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Banner for Historic Medical Sites in the Washington, DC Area, Celebrating the Bicentennial of the Nation's Capital featuring an orange background with cream letters.
A color bird's eye view  of the Lincoln General Hospital complex including 20 pavilions, arranged in two lines forming a V shape, and 25 tent wards.

Lincoln General Hospital


Lincoln General Hospital
East Capitol and 15th Streets
Washington, DC

Opened in December 1862, Lincoln General was the largest of the military hospitals in the area built by the Army to take care of the Civil War casualties. It was located on Capitol Hill, 15 blocks east of the Capitol building. The hospital complex included 20 pavilions, arranged in two lines forming a V, and 25 tent wards, which provided altogether a bed capacity of 2,575. The kitchen and dining rooms were connected to the pavilions by means of a covered pathway. In addition to the headquarters (marked by the flag), there were officers quarters, quarters for Sisters who provided nursing service, barracks, guard house, separate quarters for contrabands, and service facilities such as water tank, laundry, barber shop, carpenter shop, stables and a morgue ("Dead House"). Like most other military hospitals, Lincoln General was taken down shortly after the Civil War. The area once occupied by Lincoln General is now a residential district.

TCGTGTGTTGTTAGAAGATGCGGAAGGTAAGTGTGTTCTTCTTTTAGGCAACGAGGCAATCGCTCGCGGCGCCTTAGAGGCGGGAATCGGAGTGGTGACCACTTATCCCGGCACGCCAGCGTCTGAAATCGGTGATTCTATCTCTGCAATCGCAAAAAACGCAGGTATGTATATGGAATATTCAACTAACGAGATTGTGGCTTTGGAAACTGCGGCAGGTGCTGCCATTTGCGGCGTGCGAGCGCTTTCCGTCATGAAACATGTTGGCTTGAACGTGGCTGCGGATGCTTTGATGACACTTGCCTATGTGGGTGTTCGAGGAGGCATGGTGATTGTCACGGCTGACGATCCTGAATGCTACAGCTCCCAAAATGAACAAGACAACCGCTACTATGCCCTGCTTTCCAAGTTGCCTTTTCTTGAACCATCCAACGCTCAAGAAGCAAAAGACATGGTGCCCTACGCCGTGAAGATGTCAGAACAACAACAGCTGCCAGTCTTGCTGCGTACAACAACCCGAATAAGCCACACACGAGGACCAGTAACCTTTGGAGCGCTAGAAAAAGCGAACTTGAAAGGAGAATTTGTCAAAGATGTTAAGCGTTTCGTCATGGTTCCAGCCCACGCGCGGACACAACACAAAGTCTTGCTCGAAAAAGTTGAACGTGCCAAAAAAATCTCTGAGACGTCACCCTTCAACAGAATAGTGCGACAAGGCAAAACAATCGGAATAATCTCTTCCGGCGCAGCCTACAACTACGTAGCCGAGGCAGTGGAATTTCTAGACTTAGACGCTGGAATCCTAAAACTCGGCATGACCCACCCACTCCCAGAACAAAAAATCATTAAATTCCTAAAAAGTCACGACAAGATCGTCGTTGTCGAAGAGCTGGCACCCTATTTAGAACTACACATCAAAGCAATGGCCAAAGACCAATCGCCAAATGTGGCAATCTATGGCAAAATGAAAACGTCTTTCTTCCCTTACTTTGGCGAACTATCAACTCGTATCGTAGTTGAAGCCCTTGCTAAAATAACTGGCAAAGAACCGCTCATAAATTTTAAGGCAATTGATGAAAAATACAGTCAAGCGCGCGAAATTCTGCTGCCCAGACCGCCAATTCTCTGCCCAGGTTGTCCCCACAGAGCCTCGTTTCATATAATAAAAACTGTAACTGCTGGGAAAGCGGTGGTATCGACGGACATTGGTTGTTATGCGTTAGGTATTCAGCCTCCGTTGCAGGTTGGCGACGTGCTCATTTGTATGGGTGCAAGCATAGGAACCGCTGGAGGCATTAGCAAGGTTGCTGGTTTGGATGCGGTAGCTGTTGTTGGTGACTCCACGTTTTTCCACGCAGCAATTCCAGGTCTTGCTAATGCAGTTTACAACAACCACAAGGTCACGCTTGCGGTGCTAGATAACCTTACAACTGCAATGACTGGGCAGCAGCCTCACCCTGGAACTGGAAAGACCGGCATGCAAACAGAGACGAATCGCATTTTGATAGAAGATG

See: #2 on Area Map.

No nearby Metro Station.

Non-existing facility.

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